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The Quiet Ones review: possession obsession

The Quiet Ones yellow light

There aren’t many outright scares here, and when they do come, they are curiously circumspect, but the old-fashioned Hammer Horror atmosphere is appealingly spooky.
I’m “biast” (pro): nothing

I’m “biast” (con): nothing

(what is this about? see my critic’s minifesto)

Welcome to the experiment,” says seedy-tweedy Professor Coupland to his new documentarian, AV geek Brian, not quite adding “Bwahahahaha!” to the greeting, but you can almost hear it anyway. For we’re already starting to suspect that the academic is a little bit mad and a little bit sadistic; also, he’s Jared Harris (The Mortal Instruments: City of Bones), who brings his usual offhand creepiness to the screen. Brian (Sam Claflin: The Hunger Games: Catching Fire) is not one of Coupland’s students at Oxford University — “I’d never get in here,” he laments — which makes him the perfect outside observer and resident skeptic as Coupland, with the assistance of a couple of students/acolytes, attempts to cure his “psychotic” subject, Jane Harper (Olivia Cooke), who definitely Ain’t Right in a horror-movie sort of way. Coupland believes that there is something scientific and psychiatric, not supernatural, behind what appears to be Jane’s demonic possession, and he is going to prove his theory and show all those scoffers back in the faculty lounge, bwahahaha. The year is 1974, and so Brian’s documenting of the experiment happens via giant clunky film cameras, some footage from which is shared with us, and though The Quiet Ones in no way purports to be a Paranormal Activity-style documentary, director John Pogue’s mix of straight-up narrative and faux retro faux found footage adds to the overall spookiness in a way that the usual horror-flick claim that what we are witnessing was “inspired by actual events” does not. There aren’t many outright scares here, and when they do come, they are curiously circumspect — so as not to bounce the film up into R/18 territory, I suspect. But once the experiment moves to a creaky old house out in the remote countryside, thanks to complaints from neighbors in town and the university pulling Coupland’s funding, the old-fashioned Hammer Horror atmosphere cranks up, and not just because of the 70s-era fug of cigarette smoke hanging over the proceedings. Bwahahaha.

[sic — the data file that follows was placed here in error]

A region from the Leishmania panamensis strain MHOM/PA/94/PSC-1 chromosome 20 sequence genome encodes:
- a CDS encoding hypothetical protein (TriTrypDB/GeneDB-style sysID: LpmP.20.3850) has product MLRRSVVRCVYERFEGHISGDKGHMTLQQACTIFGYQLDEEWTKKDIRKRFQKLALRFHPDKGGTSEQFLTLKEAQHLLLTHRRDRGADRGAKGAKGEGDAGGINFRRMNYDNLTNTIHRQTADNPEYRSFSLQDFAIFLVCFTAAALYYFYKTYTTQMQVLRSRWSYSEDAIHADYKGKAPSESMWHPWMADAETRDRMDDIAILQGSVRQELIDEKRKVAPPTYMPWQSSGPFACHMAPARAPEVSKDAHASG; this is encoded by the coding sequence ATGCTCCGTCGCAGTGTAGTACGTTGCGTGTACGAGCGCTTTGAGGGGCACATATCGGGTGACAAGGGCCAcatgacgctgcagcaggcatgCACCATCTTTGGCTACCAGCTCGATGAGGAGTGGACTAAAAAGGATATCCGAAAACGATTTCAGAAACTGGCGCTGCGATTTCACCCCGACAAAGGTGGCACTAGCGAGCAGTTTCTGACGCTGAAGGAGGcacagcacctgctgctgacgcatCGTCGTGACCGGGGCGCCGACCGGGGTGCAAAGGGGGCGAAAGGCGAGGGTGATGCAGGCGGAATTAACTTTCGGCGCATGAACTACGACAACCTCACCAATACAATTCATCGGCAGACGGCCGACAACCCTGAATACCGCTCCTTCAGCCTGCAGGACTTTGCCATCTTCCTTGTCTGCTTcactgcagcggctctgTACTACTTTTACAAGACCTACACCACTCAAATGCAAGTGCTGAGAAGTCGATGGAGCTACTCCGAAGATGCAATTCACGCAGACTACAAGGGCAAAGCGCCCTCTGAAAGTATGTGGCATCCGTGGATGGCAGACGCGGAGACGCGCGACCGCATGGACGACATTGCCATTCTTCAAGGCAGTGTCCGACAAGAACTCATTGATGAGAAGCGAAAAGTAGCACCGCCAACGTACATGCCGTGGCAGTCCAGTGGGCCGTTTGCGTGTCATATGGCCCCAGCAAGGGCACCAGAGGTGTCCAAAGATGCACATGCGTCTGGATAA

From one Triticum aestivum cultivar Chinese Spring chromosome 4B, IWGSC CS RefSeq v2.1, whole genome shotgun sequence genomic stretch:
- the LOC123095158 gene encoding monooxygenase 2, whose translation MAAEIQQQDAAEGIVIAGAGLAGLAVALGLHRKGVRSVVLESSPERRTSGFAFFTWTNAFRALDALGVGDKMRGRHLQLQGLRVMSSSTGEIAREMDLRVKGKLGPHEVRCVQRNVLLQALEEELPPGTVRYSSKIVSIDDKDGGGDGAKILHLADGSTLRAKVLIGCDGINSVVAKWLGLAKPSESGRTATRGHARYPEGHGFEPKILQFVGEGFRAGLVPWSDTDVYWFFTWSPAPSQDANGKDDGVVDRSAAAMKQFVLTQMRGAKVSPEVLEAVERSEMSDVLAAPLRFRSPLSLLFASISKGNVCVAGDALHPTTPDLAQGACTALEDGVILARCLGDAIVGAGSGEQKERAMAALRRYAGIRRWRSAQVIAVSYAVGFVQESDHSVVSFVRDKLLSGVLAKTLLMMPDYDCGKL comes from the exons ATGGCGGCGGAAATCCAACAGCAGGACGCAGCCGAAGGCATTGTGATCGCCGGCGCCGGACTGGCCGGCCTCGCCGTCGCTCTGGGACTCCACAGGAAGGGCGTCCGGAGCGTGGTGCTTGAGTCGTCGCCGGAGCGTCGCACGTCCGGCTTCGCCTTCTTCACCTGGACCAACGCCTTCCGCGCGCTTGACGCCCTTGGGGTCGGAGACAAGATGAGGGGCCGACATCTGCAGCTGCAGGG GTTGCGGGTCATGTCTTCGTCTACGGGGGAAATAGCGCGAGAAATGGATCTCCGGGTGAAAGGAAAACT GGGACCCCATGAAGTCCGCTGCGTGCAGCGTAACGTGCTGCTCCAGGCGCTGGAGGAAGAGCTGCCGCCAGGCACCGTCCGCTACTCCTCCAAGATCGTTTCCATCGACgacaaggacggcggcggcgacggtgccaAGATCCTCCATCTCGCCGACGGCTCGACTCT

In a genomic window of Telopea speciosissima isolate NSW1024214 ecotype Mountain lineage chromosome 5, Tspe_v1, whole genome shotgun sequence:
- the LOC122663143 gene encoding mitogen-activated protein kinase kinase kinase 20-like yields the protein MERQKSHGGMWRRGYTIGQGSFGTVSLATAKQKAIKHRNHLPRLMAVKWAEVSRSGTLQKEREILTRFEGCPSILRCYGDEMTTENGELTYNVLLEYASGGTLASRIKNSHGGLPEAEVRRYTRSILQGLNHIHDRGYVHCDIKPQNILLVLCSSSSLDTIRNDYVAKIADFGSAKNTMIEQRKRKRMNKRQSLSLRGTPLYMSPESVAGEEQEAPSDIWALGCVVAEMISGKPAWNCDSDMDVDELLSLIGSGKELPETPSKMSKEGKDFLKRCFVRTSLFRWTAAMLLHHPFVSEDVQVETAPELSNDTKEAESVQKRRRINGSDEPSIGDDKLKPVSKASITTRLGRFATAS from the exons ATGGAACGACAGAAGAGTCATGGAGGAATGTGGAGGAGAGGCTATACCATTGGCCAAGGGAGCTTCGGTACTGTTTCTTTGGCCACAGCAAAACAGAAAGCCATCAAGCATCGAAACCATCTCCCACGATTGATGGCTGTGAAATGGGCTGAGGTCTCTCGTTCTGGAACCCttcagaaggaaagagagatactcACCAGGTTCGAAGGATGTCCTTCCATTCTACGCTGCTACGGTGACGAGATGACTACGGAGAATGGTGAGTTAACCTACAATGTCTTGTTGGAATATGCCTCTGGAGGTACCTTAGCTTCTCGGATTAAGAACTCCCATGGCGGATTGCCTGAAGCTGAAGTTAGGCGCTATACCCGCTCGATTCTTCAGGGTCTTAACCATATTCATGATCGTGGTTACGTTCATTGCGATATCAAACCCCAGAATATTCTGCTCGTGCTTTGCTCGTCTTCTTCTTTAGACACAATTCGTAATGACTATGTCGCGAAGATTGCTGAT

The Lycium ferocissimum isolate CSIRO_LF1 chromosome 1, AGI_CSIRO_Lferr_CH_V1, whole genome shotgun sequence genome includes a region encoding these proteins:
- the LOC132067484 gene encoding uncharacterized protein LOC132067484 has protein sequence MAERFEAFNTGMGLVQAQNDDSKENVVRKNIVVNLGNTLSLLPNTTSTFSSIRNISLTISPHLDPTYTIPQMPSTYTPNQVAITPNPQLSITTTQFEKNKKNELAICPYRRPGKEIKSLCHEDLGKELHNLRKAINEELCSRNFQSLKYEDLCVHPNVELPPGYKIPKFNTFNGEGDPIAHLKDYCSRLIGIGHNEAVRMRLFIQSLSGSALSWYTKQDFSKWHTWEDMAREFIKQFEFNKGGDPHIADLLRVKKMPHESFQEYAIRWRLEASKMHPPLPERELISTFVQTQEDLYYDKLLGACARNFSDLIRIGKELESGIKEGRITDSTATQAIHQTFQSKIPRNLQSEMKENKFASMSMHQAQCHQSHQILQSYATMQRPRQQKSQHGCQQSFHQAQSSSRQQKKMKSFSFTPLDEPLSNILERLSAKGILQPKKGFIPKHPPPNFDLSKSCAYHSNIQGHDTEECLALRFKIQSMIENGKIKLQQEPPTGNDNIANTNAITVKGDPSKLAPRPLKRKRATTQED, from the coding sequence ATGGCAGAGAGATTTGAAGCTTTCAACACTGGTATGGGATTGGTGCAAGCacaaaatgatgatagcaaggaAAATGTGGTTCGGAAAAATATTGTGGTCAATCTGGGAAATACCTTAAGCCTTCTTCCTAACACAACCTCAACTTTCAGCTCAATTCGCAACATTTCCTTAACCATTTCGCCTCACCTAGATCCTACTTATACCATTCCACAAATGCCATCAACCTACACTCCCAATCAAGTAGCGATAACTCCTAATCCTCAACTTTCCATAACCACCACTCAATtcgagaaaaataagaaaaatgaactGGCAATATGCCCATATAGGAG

US/Canada release date: Apr 25 2014 | UK release date: Apr 10 2014

MPAA: rated PG-13 for intense sequences of violence and terror, sexual content, thematic material, language, and smoking throughout
BBFC: rated 15 (contains strong horror)

viewed in 2D
viewed at a private screening with an audience of critics

official site | IMDb | trailer
more reviews: Movie Review Query Engine | Rotten Tomatoes
  • http://noticeatrend.blogspot.com/ Paul Wartenberg

    kinda glad Hammer Horror brand is back, but missing some of the fun stuff like Quartermass.

  • jervaise brooke hamster

    The British film industry is a ludicrous joke, they couldn`t make a good film if their bloody lives depended on it.